Precast concrete plant seeks land rezoning

A state of the art precast concrete plant is hoping to move onto 52 acres of land north of the Wolf Creek Golf Resort

Rezoning proposal

Rezoning proposal

A state of the art precast concrete plant is hoping to move onto 52 acres of land north of the Wolf Creek Golf Resort and along Highway 2, if a land rezoning application goes through.

Precision Precast Ltd., currently located in Lacombe, attended the Nov. 6 meeting of Ponoka County council. Tom Kentz with Precision Precast, and partner Harold Jahn, are hoping to have the agricultural land rezoned to rural industrial.

“We looked at a number of sites throughout the province and we thought this would be a good, centrally located site,” said Jahn. “Part of the reason this was selected is it’s not farmland, it’s a marginal piece of property.”

Jahn says the location will also have good exposure for clients.

Also at the meeting was Ryan Andres, municipal planner with West Central Planning Agency (WCPA). According to WCPA the land is slightly north of an area designated as a possible industrial site, and they support the rezoning.

“According to the county’s land use bylaw the purpose of this district is to provide land for industry and for the resource extraction operations in locations which will not conflict with nearby agricultural and residential land uses. This is a suitable designation for the proposal,” said Andres.

CAO Charlie Cutforth said Alberta Transportation also supports rezoning the land.

Near the beginning of the public hearing Cutforth read a letter of objection of a land owner in the area, Dean MacLeod. MacLeod is concerned about land values, tax bases, emissions, noise, odors, water consumption and local employment.

After the letter Kentz and Jahn took the time to address some of the concerns and explain their operation. “Land value is really based on the use of the property,” said Jahn

As for noise levels, the plant will produce between 70 and 80 decibels and the process is enclosed within the building. Jahn says there will be no noisy equipment. Outside there will be only a forklift and a gentry crane.

The process will use 40 per cent less water than other processes to make cement products, said Jahn. “It’s an insulated wall product.”

There are two wells on the land with 18 and 20 gallons per minute. Their process will use 10 cubic metres of water per day. “And we recycle most of that water,” said Jahn.

He also said if the roof is designed right rainwater can be collected and used for the process.

“There are no emissions from this product, no air emissions at all. Basically we’re pouring cement into forms,” he added.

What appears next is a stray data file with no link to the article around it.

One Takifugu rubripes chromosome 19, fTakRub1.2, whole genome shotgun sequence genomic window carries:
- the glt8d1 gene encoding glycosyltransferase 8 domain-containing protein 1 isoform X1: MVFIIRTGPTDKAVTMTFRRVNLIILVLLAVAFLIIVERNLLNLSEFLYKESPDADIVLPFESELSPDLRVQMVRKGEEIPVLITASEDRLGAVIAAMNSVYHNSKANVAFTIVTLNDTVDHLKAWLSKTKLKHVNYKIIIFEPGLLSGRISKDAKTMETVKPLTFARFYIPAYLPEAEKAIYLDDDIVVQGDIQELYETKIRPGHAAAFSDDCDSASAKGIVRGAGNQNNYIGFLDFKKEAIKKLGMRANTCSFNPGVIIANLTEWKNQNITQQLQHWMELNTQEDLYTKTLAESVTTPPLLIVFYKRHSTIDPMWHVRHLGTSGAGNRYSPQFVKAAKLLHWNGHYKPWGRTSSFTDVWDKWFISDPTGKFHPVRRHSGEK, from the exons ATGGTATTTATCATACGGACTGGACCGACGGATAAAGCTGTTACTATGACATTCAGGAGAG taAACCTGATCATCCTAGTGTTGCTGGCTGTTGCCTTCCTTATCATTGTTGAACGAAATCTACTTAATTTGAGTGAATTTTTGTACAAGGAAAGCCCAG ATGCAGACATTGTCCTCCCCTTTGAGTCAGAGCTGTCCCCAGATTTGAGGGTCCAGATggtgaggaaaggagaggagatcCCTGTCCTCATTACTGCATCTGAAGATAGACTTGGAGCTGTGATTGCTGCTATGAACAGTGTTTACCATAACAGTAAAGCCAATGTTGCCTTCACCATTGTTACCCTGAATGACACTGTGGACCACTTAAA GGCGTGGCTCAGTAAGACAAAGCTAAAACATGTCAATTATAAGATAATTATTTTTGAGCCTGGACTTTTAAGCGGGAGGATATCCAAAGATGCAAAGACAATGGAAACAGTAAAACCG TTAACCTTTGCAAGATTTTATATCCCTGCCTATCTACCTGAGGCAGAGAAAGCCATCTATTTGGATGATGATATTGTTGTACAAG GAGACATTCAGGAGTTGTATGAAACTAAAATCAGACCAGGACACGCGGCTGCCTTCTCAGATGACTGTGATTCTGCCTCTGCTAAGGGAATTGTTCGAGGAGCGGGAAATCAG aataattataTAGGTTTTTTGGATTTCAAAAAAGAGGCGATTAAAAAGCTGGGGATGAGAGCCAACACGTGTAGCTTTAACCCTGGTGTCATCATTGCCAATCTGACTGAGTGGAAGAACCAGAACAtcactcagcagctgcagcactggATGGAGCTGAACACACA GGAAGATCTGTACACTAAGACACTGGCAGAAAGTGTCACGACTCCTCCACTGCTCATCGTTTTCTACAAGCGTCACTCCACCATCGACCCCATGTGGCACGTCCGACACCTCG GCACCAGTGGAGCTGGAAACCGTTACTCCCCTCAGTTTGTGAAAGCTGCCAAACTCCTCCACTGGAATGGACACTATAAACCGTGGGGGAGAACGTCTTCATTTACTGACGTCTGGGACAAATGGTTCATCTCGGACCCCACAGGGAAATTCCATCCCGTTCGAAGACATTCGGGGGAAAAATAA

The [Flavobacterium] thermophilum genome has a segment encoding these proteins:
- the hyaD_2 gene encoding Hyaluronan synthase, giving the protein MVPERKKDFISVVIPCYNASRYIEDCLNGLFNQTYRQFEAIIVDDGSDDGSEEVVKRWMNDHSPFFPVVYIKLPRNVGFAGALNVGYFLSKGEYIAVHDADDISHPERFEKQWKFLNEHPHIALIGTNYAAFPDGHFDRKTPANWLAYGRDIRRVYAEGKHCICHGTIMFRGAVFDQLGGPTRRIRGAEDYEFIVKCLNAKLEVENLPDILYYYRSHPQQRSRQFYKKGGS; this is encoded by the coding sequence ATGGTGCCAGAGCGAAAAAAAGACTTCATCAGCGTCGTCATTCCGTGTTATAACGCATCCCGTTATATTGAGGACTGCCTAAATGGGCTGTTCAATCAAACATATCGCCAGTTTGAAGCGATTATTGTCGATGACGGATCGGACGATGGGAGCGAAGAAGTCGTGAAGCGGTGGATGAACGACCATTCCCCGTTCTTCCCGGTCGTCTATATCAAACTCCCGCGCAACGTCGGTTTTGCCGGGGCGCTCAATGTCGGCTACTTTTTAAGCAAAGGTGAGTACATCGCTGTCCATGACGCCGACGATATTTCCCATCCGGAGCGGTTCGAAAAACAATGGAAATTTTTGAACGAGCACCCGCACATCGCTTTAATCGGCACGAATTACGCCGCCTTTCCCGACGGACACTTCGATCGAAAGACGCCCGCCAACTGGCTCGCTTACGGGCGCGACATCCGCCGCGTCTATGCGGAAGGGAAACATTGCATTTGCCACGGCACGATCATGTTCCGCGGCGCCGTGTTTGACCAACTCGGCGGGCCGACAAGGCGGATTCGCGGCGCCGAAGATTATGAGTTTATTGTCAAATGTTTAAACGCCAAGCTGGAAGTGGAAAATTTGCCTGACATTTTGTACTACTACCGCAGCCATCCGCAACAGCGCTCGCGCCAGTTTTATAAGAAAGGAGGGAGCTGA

Jahn ways the operating hours of the plant will be approximately between 7 a.m. and 7 p.m. “Most of it will be indoors and we’d have about six trucks per day coming in and out of the site.”

Due to the topography of the landsite, and the design of the 140 by 800 foot glass and concrete building, Jahn says adjacent land owners won’t be able to see the building unless driving on the highway.

“In terms of employees, we’re looking at between 15 and 30. About one-third of them being office type work, and a few for trucking,” said Jahn.

Approximately six employees would come from Lacombe, where a small plant is currently located, and the rest would be hired locally and trained. Jahn said students could also be hired and trained for office and marketing jobs.

Kentz says with their process they can use 10 people where other processes may need 50 to do the same amount of work.

“The products that are going to be built are mainly wall panels used in walls, floors, ceilings, basements and eventually complete concrete homes will be made from the product,” said Jahn. “All the products are biodegradable. There’s no waste generated at the site.”

Right now the plant in Lacombe can’t keep up with business demands. Jahn said they’re turning away between $10 million and $15 million per year. Sales to date are $4 million.

A basic drawing of the building was shown halfway the meeting and it was then that Coun. Gawney Hinkley told Jahn and Kentz he wanted to table the decision.

Even after the explanation, several landowners were still on the fence about having the building, and several outbuildings added in the future, on that land.

“The fella’s got a good plan. I’d like to see this in Ponoka County. But the area they’re suggesting is wrong. They say the farmland is marginal, it’s not,” said Ray Reid.

“We need time, we need time for this. You guys are currently pouring hollow cast?” asked Jason Reid.

Jahn answered no to his question.

They’ve haven’t poured the hollow cast product yet but have been in business for several years and say there is a high demand for the product and not many suppliers. A plant in Wisconsin was visited and that’s one of the sources the numbers such as water content came from.

Jason Reid wanted to see more solid numbers in their plans. “I don’t believe the water content and I don’t believe the six cars per day.”

He said he has experience in installing precast and believes there could be 16 to 20 trucks for one building. Plus all the materials must be brought on site Jason Reid said. “The C and E Trail is not going to take that.”

“I’m all for development, I’m all for pushing ahead. I’m all for all of that stuff. This is the wrong place.” Like Hinkley, he wanted to see a more detailed drawing of the building.

The decision was given a first reading, which Hinkley and Coun. Keith Beebe opposed. It was given a second reading but no further decisions will be made until the next council meeting on Nov. 27.

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